Comparing Convertible Instruments

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In recent years, convertible instruments have become an increasingly more common method of financing for early-stage companies as an alternative to traditional equity financing. While they first became popular as a replacement to preferred stock offerings in seed rounds, we are now seeing them often used as “bridge rounds”—situations when a startup may need just a little more runway before they are ready for their Series A, Series B, or Series C raise. In 2021, the average convertible note round raised by VW clients totaled $1.1M and the average Safe round raised $960K. (You can see our full 2021 Venture Deals Report for more information.)

For context, convertible instruments come in a few different flavors:

These days we don’t see the Y-Combinator pre-money Safe as often as the post-money version, and we rarely see 500Startups’ KISS anymore. Thus, this post will focus on the key similarities and differences between convertible notes and post-money Safes. (We would like to take this opportunity to encourage everyone to use the YC post-money Safe, or something very close to it with the differences explained in the footnotes. Doing so greatly accelerates and facilitates early-stage venture financings. Not doing so can lead to conversion chaos when a financing round happens.)

If these concepts are new to you, it may be helpful to first review these primers on the basics of convertible notes and the mechanics of converting them into equity. YC has a great FAQ on Safes as well.

Similarities

There are many similarities between convertible notes and Safes.

  • They both delay the need for the investor and company to agree on a final valuation.
  • Both may be subject to a cap and/or discount.
  • They keep the early investors off the cap table for now – so there’s no need to include them in any stockholder consents.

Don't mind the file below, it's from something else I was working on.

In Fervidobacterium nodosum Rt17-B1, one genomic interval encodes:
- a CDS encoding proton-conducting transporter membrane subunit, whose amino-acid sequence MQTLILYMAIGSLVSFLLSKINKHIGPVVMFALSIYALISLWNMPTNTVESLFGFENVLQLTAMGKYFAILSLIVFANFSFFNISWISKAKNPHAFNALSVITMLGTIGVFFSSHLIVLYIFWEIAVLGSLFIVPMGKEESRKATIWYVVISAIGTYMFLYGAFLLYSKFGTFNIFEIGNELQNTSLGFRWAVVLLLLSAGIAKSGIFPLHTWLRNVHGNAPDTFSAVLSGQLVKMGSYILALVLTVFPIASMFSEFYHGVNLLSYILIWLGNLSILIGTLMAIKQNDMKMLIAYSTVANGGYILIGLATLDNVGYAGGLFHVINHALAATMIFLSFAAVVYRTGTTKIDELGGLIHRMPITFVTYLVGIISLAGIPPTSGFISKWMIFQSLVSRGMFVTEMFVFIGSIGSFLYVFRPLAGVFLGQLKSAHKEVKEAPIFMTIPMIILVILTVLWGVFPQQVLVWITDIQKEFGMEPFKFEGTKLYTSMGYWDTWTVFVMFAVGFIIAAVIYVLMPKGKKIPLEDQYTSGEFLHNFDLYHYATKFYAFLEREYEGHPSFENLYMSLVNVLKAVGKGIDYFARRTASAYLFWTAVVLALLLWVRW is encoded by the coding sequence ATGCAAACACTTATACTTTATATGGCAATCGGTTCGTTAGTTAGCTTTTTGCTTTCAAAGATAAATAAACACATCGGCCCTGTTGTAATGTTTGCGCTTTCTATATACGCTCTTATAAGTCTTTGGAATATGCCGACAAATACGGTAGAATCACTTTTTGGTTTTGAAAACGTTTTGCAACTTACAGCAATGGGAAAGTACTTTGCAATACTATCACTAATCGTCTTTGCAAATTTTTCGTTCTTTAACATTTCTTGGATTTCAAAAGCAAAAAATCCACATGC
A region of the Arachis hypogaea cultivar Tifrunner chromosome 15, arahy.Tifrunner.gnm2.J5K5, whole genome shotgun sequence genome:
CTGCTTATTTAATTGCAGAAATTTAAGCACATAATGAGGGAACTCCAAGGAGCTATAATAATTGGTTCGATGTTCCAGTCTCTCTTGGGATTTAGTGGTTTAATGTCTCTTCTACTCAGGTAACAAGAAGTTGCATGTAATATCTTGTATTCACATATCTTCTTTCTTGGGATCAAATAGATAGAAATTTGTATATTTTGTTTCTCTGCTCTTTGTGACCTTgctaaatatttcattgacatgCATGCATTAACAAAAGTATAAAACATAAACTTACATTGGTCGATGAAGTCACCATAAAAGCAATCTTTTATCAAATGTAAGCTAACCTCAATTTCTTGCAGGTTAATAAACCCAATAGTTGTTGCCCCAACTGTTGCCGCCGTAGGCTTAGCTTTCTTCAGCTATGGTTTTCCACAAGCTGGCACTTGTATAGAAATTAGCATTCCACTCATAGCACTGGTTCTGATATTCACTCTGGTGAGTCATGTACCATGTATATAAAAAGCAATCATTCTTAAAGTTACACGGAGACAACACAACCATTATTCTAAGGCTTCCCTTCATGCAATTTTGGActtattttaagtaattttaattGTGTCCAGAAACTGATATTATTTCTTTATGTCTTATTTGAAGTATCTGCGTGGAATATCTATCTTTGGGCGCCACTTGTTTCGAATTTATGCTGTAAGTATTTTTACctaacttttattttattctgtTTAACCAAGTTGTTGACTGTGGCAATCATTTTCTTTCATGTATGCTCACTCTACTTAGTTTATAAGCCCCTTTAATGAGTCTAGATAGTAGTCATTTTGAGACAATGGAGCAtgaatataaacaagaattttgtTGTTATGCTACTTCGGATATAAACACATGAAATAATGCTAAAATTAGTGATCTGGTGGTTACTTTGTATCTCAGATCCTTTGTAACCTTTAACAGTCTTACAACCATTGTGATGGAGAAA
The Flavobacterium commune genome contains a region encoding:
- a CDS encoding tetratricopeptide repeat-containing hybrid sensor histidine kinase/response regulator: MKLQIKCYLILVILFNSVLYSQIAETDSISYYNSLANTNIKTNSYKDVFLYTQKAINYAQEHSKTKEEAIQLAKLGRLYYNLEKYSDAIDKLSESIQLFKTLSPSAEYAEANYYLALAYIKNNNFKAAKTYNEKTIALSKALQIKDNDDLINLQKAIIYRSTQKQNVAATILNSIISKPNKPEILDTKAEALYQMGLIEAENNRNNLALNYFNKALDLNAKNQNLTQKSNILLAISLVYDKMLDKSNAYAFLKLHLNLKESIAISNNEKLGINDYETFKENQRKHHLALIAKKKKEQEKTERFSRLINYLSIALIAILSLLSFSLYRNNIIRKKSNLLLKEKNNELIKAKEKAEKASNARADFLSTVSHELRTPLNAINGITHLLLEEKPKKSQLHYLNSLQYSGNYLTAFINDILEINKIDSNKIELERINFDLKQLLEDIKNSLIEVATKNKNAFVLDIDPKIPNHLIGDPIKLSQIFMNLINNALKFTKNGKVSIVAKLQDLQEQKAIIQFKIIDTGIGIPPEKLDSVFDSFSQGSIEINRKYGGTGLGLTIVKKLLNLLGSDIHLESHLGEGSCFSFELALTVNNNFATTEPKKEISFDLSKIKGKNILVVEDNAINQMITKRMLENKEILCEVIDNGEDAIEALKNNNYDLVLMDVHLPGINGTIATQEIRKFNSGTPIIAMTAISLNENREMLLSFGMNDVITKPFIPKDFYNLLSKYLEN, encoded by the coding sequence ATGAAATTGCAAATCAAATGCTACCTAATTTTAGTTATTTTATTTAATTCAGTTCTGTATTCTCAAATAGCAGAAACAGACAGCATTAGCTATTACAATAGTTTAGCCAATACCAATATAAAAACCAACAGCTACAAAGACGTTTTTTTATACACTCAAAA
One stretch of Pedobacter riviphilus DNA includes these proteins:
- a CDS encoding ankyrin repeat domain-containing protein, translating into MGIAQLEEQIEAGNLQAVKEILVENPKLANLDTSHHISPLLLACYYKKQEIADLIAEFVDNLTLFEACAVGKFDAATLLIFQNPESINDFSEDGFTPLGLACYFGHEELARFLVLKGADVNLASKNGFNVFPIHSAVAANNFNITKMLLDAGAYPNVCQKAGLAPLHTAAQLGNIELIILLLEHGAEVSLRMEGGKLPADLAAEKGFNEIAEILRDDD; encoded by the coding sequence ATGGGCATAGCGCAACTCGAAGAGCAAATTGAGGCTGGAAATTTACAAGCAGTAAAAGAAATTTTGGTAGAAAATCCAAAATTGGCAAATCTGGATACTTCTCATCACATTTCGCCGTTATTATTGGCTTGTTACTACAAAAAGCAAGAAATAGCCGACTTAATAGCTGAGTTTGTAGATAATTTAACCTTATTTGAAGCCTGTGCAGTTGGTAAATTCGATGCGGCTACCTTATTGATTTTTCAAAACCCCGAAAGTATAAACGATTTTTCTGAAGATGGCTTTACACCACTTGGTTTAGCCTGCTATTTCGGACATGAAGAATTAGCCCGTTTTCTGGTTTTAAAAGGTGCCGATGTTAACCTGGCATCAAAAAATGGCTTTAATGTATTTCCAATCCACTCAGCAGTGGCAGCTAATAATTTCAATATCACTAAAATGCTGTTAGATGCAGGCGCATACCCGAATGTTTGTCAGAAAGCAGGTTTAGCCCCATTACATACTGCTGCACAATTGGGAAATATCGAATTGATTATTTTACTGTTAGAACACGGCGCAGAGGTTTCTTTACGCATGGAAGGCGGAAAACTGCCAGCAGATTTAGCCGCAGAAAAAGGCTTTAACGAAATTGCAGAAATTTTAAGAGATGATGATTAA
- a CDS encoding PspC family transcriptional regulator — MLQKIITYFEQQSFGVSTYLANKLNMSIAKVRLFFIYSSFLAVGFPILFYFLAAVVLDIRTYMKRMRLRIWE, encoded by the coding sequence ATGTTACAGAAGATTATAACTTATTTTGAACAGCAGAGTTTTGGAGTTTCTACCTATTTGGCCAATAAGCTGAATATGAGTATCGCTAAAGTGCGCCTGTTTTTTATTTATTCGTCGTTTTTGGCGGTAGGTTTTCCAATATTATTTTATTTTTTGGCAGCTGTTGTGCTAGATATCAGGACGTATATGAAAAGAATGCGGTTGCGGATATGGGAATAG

• They are quick and efficient. This helps to keep legal fees low.

Differences

There are some critical differences, however, which render Safes more company friendly, and convertible notes more investor friendly.

  • First of all, convertible notes accrue interest. This means that all other things being equal, a convertible note will end up converting into a few more shares than a Safe of the same investment amount would due to the accrued interest.
  • Convertible notes have a maturity date, and Safes do not. The maturity date acts as a fuse that forces some action by the company within a defined period with respect to an equity financing round.
  • Convertible notes typically have a “Qualified Financing Threshold,” which means that the company must raise an equity round of a certain size before the notes convert. Safes typically do not have a threshold and any sized preferred financing round will do.
  • Convertible notes are generally treated as debt, while Safes are not. This means that convertible notes are generally ahead of Safes in priority in the event of bankruptcy or liquidation. (In reality, this is a fact-specific matter).
  • The conversion mechanics of notes are not uniform like they are for post-money Safes (assuming everyone is using the YC post-money terms as they should be), and this can lead to confusion and difficulties when performing conversion calculations.

As an investor, on top of having an interest rate attached to your note, it can be more attractive to have the various other protections afforded by convertible notes—a maturity date, a Qualified Financing Threshold, and the classification of debt. As you may imagine, the actual agreement for a convertible note is longer and there are more negotiation points that investors and companies can go back and forth on. This leads to increased flexibility, particularly for larger investors that may sometimes be the only participant in the round. All this being said, and assuming you properly understand the differences in conversion mechanics, convertible notes are probably the preferred first option as an investor.

Contrast this with Safes: they are simple, (generally) standardized, and the fact that the terms are rarely changed can make them a much more attractive fundraising instrument for founders. There is no maturity date to negotiate, no Qualified Financing Threshold, and no interest rate—really, the two parties just need to agree upon an investment amount and a valuation cap or a discount. In turn, the founders can receive their funds and allocate them toward the company quicker, and may also save in legal fees. We have noticed that a lot of early-stage investors find this attractive as well.

In conclusion, whether you’re an investor or a founder looking to raise an early-stage round, it’s important to understand the nuances between convertible instruments before you get to the negotiation table.

I’d like to thank Bobby Gojaungco for helping me with this blog. 
About the Author
Kevin Vela

Kevin is the managing partner at Vela Wood. He focuses his practice in the areas of venture financing, M&A, fund representation, and gaming law.

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